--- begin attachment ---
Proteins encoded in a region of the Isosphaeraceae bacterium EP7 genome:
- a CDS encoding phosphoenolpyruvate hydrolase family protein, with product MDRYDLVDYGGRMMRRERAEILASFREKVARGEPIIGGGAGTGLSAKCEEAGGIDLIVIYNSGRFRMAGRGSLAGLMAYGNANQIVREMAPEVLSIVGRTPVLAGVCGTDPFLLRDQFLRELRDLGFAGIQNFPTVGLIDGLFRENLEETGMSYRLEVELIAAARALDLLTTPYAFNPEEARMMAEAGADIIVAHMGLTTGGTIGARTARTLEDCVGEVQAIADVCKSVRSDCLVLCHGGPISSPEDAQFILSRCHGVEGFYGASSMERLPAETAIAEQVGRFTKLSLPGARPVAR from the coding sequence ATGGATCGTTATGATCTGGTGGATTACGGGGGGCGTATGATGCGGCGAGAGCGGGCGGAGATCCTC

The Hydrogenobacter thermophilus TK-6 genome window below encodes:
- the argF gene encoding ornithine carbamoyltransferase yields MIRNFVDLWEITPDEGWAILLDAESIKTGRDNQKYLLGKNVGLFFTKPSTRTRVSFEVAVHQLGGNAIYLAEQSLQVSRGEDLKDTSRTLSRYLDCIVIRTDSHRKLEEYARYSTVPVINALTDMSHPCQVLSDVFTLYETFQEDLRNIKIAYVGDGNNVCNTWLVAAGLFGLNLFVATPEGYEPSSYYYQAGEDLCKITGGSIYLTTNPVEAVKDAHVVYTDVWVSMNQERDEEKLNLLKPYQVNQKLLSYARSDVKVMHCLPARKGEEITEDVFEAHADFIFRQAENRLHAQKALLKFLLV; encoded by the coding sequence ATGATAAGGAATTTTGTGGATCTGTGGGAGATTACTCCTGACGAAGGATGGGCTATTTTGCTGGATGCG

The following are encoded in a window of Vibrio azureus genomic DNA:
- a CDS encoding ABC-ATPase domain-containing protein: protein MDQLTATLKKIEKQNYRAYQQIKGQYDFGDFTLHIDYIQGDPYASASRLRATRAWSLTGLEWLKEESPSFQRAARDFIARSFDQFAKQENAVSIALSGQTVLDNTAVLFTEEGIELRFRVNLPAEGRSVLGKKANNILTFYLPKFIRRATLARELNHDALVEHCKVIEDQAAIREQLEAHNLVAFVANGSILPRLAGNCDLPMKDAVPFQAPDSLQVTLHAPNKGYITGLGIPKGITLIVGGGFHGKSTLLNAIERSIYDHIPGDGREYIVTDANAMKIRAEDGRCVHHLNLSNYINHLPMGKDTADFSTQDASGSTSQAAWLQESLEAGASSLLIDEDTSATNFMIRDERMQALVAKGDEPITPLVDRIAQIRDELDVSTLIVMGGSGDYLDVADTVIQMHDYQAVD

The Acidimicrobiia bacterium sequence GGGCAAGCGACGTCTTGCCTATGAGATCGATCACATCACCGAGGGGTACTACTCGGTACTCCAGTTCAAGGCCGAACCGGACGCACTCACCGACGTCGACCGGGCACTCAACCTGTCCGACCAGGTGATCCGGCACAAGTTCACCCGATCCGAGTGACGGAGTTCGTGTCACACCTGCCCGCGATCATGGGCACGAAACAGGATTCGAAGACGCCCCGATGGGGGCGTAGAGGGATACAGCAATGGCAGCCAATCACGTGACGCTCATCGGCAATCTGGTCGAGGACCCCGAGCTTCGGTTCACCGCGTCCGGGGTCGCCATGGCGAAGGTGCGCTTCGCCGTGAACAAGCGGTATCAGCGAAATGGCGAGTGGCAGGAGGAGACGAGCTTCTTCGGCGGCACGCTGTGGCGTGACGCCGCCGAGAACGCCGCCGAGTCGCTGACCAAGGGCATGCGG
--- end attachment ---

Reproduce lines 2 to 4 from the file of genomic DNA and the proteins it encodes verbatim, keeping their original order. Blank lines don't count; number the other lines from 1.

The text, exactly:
- a CDS encoding phosphoenolpyruvate hydrolase family protein, with product MDRYDLVDYGGRMMRRERAEILASFREKVARGEPIIGGGAGTGLSAKCEEAGGIDLIVIYNSGRFRMAGRGSLAGLMAYGNANQIVREMAPEVLSIVGRTPVLAGVCGTDPFLLRDQFLRELRDLGFAGIQNFPTVGLIDGLFRENLEETGMSYRLEVELIAAARALDLLTTPYAFNPEEARMMAEAGADIIVAHMGLTTGGTIGARTARTLEDCVGEVQAIADVCKSVRSDCLVLCHGGPISSPEDAQFILSRCHGVEGFYGASSMERLPAETAIAEQVGRFTKLSLPGARPVAR from the coding sequence ATGGATCGTTATGATCTGGTGGATTACGGGGGGCGTATGATGCGGCGAGAGCGGGCGGAGATCCTC

The Hydrogenobacter thermophilus TK-6 genome window below encodes:
- the argF gene encoding ornithine carbamoyltransferase yields MIRNFVDLWEITPDEGWAILLDAESIKTGRDNQKYLLGKNVGLFFTKPSTRTRVSFEVAVHQLGGNAIYLAEQSLQVSRGEDLKDTSRTLSRYLDCIVIRTDSHRKLEEYARYSTVPVINALTDMSHPCQVLSDVFTLYETFQEDLRNIKIAYVGDGNNVCNTWLVAAGLFGLNLFVATPEGYEPSSYYYQAGEDLCKITGGSIYLTTNPVEAVKDAHVVYTDVWVSMNQERDEEKLNLLKPYQVNQKLLSYARSDVKVMHCLPARKGEEITEDVFEAHADFIFRQAENRLHAQKALLKFLLV; encoded by the coding sequence ATGATAAGGAATTTTGTGGATCTGTGGGAGATTACTCCTGACGAAGGATGGGCTATTTTGCTGGATGCG